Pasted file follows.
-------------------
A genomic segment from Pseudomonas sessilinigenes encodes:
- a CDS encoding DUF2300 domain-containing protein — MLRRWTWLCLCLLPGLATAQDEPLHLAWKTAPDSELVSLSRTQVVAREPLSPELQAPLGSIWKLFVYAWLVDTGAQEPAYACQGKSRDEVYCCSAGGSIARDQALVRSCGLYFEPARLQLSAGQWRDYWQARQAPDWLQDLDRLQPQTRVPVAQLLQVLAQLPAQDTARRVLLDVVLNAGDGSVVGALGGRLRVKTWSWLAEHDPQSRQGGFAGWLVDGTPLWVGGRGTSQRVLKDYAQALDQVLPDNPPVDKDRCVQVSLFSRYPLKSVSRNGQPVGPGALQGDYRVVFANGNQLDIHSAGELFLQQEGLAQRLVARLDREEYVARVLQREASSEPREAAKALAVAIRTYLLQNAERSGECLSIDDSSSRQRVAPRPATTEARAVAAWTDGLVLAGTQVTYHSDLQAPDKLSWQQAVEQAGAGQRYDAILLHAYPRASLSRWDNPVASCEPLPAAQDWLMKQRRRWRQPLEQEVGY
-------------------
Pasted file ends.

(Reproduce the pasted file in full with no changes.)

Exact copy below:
A genomic segment from Pseudomonas sessilinigenes encodes:
- a CDS encoding DUF2300 domain-containing protein — MLRRWTWLCLCLLPGLATAQDEPLHLAWKTAPDSELVSLSRTQVVAREPLSPELQAPLGSIWKLFVYAWLVDTGAQEPAYACQGKSRDEVYCCSAGGSIARDQALVRSCGLYFEPARLQLSAGQWRDYWQARQAPDWLQDLDRLQPQTRVPVAQLLQVLAQLPAQDTARRVLLDVVLNAGDGSVVGALGGRLRVKTWSWLAEHDPQSRQGGFAGWLVDGTPLWVGGRGTSQRVLKDYAQALDQVLPDNPPVDKDRCVQVSLFSRYPLKSVSRNGQPVGPGALQGDYRVVFANGNQLDIHSAGELFLQQEGLAQRLVARLDREEYVARVLQREASSEPREAAKALAVAIRTYLLQNAERSGECLSIDDSSSRQRVAPRPATTEARAVAAWTDGLVLAGTQVTYHSDLQAPDKLSWQQAVEQAGAGQRYDAILLHAYPRASLSRWDNPVASCEPLPAAQDWLMKQRRRWRQPLEQEVGY